Nure Valley - historical summary
Brief history of the valley
Ligurians and Celts were the first inhabitants of the valley. The Ligurians also began to exploit the mineral riches.
The Romans, once they had conquered the territory, built new settlements, bridges and roads.
Various religious buildings go back to Lombard times: churches and hospices for pilgrims.
During the Middle Ages the route along the Nure Valley was important for many pilgrims, especially those from northern countries, whether travelling to Rome or to Santiago de Compostela (the latter were travelling up the valley to reach the sea in Liguria) who found small hospitals along the way where they could stay.
From the 13th century the road along the Nure Valley was busy with caravans of merchants from Liguria and Piacenza transporting their goods on muleback. Various localities of the valley became points of exchange and markets for products from Liguria (especially olive oil) and of the Lombard Plain (in particular cereals). The importance of this trade can be understood from the names given to the road: for the people of Piacenza it was the Via dell'Olio or Oil Way, for the Genoese the Via del Pane or Bread Way!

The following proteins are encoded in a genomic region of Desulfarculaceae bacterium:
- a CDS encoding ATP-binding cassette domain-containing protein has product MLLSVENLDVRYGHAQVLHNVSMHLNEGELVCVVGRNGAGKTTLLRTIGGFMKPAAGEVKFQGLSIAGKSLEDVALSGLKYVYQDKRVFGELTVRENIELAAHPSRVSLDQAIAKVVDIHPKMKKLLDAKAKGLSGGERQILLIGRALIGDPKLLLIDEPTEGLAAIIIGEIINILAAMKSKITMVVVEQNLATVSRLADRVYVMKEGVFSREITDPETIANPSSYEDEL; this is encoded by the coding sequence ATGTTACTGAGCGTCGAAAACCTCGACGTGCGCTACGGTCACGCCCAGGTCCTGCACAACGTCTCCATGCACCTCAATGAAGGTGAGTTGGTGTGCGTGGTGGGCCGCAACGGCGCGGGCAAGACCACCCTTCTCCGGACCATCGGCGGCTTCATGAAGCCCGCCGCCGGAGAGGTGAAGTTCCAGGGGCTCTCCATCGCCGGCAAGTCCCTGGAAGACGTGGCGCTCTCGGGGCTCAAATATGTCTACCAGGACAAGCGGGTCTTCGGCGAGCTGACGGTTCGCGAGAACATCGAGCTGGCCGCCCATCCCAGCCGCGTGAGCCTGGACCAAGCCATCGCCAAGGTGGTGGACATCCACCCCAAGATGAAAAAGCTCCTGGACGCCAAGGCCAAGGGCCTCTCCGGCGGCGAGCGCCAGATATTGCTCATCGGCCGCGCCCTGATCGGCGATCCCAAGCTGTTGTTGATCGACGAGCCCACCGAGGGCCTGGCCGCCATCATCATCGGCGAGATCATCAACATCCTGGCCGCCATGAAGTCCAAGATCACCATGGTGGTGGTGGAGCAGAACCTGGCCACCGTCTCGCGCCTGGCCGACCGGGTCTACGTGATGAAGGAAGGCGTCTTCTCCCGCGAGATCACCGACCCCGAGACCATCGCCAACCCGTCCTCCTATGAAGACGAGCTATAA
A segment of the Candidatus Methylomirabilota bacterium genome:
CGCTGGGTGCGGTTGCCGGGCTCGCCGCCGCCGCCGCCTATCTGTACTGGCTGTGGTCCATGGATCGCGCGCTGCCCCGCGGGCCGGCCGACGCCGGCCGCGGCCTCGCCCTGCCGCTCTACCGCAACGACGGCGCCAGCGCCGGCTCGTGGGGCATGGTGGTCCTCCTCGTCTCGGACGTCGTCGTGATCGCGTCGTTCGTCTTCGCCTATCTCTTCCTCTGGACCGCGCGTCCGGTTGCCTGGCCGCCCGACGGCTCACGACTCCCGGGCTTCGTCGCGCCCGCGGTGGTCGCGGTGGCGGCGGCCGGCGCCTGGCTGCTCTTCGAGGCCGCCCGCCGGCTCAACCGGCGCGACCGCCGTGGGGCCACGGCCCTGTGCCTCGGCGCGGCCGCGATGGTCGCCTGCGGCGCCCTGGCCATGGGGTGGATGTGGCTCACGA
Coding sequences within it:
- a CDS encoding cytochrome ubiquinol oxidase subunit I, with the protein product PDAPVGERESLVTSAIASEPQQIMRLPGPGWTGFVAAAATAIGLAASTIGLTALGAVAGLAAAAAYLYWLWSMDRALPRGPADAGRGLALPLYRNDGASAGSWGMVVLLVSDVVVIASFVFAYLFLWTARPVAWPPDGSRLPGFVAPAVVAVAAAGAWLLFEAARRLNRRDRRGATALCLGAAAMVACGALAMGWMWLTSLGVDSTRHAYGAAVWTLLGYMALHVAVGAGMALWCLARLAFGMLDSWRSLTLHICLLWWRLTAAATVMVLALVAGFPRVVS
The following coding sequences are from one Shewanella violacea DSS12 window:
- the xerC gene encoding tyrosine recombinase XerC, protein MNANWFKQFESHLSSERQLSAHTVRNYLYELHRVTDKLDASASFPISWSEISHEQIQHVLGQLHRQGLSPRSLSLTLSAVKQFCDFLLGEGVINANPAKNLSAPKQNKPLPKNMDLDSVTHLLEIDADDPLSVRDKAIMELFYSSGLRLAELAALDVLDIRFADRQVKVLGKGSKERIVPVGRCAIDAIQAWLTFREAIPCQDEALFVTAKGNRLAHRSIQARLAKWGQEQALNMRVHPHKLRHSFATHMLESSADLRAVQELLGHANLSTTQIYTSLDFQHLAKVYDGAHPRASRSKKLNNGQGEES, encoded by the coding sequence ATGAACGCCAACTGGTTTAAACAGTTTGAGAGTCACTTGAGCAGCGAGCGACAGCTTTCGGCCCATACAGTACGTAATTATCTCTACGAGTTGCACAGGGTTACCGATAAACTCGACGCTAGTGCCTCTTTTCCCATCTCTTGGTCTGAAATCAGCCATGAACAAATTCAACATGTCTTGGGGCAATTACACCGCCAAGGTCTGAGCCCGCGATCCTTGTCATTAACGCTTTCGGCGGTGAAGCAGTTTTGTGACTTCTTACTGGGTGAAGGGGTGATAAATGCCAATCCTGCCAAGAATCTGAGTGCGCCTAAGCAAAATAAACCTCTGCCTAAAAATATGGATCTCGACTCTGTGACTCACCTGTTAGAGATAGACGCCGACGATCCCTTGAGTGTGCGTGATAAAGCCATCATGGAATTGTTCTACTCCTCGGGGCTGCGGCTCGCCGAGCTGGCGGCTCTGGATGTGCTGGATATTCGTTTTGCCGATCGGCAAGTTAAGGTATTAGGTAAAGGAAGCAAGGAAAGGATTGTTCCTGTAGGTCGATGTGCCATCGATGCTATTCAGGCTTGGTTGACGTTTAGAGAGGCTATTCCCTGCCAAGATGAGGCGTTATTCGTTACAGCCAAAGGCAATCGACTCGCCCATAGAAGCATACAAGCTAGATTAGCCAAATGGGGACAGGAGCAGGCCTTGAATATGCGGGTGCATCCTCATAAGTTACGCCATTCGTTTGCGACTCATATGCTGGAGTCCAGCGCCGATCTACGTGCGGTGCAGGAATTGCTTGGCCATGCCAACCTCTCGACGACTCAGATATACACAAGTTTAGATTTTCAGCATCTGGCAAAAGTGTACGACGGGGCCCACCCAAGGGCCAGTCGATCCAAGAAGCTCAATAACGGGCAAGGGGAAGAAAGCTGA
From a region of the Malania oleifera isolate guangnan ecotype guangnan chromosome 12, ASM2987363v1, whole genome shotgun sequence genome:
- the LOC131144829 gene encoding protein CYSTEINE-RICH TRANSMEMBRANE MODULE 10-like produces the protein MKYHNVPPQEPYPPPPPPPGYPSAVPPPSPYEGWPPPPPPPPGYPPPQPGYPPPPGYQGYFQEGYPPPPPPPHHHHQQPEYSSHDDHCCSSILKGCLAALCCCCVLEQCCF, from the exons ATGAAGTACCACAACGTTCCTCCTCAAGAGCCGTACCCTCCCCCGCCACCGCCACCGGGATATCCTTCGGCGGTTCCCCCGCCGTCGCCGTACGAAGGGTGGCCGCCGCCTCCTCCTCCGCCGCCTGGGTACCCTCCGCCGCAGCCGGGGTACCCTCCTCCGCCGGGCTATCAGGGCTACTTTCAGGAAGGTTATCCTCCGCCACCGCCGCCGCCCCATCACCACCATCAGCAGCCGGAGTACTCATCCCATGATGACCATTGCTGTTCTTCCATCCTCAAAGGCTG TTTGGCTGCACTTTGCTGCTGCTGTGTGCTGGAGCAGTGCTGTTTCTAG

The history of the valley in the Middle Ages and the Renaissance is marked by bloody struggles between the various noble families: Camia, Nicelli, Malaspina, Anguissola are the names that recur most frequently in the annals of the valley. To them is due the construction and destruction of innumerable towers and fortresses in the valley (today many castles are still found in the area, transformed into private homes, town halls or farms, and many more are simply ruins that emerge from rocky foundations or lie hidden in side valleys or in the woods).
In more recent times the valley has seen battles between the French and the Austro-Russian armies, as well as the partisan struggles during the Second World War.